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Thieves using keys found ‘under the mat’ to burgle homes

8th January 2015 Print

Thousands of homeowners are being burgled with their own house keys, as opportunistic thieves use keys hidden under the mat and in other easily accessible places to gain entry.

Official Police data obtained through a Freedom of Information request by LV= home insurance reveals that more than 6,000 burglaries in 2014 involved the culprit using keys to gain access to the property, as opposed to breaking and entering. The keys were either

stolen at an earlier date, for example as part of a snatch and grab, or found in a hiding place near to the property.

And while the official Police figures show a general decline in burglaries, the number of burglaries where a key was used increased in 2014, indicating a persisting problem.

Despite the security risks, leaving a key hidden outside the home is an age-old tradition and nearly one in three (29%) Brits admit they leave a ‘spare’ hidden on their property. The most common places to hide a key are under a plant pot (19%), bin (13%), rock or stone (13%), doormat (10%) and under a gnome or garden ornament (8%).

The main reason for leaving a key out is so that friends and family can get into the house while they are away from home. One in four (25%) leave one hidden in case of emergency and a similar number (23%) do so in case they ever lose their keys. Those leaving a key out believe it’s safe to do so because they only leave it unattended for short periods of time or they think they have a really good hiding place, while others believe it’s safe to do so because they live in a safe neighbourhood.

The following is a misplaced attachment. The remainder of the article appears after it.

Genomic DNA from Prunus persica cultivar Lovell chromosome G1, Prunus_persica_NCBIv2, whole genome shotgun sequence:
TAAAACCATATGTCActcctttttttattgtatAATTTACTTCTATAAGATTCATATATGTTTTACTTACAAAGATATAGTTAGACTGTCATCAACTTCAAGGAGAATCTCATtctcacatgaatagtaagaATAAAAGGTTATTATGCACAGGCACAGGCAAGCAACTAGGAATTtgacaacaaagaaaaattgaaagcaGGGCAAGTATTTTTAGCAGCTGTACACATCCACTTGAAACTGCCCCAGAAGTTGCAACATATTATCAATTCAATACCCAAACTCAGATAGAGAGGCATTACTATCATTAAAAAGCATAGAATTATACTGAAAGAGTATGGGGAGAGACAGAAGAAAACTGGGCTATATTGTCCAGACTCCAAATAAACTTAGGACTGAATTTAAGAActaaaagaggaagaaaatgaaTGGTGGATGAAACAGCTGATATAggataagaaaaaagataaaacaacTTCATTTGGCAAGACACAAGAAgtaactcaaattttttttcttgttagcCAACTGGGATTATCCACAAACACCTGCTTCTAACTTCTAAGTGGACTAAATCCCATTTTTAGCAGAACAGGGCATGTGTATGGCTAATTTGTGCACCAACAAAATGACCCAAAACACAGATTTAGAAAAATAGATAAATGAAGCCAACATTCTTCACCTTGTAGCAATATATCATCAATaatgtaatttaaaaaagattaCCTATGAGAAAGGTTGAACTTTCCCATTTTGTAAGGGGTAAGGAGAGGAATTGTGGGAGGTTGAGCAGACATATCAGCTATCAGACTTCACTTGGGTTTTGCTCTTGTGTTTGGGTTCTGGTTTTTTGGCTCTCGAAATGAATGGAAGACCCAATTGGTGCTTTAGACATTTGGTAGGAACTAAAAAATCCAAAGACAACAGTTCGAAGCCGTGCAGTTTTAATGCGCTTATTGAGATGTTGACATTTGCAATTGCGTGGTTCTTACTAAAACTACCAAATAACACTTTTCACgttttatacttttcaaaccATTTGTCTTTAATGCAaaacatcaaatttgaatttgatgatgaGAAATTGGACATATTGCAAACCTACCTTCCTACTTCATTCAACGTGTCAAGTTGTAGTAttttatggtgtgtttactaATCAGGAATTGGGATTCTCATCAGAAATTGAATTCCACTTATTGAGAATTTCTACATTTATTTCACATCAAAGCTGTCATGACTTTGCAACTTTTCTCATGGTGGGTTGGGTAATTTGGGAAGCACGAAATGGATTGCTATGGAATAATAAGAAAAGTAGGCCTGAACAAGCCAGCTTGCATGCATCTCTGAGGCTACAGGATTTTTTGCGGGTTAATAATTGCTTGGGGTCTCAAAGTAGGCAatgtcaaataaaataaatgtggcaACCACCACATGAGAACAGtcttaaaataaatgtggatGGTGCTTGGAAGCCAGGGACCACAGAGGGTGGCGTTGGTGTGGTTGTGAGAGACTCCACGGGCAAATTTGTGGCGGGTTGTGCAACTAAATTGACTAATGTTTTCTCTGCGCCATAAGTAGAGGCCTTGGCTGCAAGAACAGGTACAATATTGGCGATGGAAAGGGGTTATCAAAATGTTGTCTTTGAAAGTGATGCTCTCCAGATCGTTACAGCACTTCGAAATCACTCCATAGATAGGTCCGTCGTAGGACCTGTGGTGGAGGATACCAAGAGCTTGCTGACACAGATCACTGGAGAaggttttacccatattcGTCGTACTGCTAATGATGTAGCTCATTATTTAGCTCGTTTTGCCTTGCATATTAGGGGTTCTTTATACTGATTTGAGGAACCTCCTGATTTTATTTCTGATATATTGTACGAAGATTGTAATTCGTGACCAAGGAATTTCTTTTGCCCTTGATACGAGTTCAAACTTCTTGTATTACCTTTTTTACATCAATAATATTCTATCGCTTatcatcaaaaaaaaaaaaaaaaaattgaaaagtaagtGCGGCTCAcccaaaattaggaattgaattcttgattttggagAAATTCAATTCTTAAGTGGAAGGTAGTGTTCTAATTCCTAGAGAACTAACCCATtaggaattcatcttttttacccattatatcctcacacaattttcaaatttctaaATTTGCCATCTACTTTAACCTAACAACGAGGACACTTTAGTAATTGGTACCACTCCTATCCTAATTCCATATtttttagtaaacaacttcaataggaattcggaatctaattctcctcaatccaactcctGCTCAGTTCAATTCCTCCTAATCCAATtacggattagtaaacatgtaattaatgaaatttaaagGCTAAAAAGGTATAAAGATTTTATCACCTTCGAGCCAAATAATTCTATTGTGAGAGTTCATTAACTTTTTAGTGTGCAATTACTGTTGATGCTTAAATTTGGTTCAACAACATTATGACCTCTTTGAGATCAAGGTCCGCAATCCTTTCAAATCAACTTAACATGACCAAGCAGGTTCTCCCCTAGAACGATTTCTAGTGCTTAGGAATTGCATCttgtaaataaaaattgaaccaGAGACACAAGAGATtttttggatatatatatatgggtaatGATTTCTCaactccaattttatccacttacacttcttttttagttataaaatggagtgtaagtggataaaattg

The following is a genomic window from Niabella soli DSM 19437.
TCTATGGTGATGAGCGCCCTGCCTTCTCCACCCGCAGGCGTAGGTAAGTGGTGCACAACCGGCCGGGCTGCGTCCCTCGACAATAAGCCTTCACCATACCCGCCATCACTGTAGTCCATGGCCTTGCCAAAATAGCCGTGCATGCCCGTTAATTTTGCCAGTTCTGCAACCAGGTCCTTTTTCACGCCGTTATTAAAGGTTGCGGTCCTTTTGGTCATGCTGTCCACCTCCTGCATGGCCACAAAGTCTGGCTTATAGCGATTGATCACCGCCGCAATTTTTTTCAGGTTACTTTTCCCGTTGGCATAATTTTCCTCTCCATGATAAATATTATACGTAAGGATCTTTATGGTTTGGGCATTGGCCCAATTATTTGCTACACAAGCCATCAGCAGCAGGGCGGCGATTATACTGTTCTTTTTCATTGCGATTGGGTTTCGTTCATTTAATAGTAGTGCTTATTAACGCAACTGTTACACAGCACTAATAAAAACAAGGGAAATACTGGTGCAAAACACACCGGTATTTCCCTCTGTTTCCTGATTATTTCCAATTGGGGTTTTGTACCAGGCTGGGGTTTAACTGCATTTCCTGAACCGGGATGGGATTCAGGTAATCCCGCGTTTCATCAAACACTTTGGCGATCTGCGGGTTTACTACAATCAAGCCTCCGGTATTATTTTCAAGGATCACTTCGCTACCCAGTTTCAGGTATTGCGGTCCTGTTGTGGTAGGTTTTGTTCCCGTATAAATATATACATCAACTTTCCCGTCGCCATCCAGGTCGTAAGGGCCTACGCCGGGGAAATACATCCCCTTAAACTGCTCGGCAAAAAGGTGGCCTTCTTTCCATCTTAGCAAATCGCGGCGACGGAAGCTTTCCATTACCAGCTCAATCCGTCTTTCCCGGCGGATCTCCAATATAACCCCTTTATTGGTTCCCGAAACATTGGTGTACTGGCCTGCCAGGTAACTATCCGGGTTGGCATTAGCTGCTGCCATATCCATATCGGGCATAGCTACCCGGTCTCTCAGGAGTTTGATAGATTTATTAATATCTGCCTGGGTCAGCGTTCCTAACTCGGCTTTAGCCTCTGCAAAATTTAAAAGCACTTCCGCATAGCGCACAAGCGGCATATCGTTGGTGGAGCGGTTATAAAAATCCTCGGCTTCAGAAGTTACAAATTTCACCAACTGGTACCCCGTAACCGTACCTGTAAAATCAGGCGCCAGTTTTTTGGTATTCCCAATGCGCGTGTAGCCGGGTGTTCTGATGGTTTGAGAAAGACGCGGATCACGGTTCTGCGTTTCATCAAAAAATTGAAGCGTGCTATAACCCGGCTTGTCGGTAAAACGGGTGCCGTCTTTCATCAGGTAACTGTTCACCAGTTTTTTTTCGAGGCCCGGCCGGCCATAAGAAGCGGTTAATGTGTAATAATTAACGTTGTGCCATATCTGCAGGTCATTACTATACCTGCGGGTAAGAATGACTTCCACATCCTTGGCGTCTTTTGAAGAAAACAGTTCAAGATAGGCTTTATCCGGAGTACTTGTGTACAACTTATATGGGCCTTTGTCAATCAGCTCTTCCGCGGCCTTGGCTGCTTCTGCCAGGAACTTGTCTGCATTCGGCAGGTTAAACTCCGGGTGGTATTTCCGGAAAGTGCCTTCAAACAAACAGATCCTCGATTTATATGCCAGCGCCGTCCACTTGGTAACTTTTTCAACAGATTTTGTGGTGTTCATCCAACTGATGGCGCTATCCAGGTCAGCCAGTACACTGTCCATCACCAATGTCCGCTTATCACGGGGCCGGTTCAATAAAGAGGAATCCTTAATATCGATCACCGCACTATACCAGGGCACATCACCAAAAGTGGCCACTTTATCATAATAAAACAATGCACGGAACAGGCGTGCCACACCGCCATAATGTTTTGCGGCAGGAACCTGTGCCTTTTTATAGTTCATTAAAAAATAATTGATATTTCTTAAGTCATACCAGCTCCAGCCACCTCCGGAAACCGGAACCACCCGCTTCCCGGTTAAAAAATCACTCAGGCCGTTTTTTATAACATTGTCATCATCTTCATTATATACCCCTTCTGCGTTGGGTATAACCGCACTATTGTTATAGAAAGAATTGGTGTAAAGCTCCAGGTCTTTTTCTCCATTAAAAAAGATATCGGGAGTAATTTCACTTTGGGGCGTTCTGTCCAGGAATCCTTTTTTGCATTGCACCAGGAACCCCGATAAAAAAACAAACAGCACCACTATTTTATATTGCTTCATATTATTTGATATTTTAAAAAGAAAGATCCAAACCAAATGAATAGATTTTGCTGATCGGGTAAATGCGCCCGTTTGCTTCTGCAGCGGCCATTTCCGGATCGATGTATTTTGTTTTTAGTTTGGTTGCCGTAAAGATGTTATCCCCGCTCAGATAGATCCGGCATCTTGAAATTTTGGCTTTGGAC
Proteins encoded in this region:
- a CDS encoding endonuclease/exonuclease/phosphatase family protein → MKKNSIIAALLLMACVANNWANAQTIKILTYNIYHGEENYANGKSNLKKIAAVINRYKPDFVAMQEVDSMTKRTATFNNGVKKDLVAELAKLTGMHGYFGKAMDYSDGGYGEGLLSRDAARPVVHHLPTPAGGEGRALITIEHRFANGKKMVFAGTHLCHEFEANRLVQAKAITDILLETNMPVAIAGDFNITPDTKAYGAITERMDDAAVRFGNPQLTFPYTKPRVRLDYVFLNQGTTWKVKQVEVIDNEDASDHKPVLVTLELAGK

While these ‘hidden’ keys may be concealed from view, this is not always the case inside the home with many people leaving keys where a thief could easily access them through a letterbox or an open window. Almost one in five (18%) Brits leaves their keys close to the front door in plain sight (i.e. in a bowl, on a hook or on a table), where burglars could easily hook them out and access the house without breaking in.

The research suggests that when it comes to house keys, Brits are very relaxed about security and are leaving themselves vulnerable to theft. A fifth of Brits (20%) admits leaving their front or back door unlocked when they’re out and millions of people have lost track of spare keys to their home. On average, each household has lost at least two keys that were cut for friends, family or people working in their home, which means that nearly 20 million spare keys are currently unaccounted for.

LV= is today urging homeowners to tighten up their home security by keeping their doors locked when they are out and their keys safe from opportunistic thieves.

Selwyn Fernandes, Managing Director of LV= home insurance, comments: “While the number of burglaries is falling overall, it is alarming to see that the number of thefts where the burglar used a key is increasing. Burglars know that people tend to leave a spare key in a handful of places near their door and will often search these before attempting a break-in. Don’t make their job easier for them by leaving keys where they can easily be accessed. If you must leave a key outside, use a Police approved key safe and only give the code to people you trust.”

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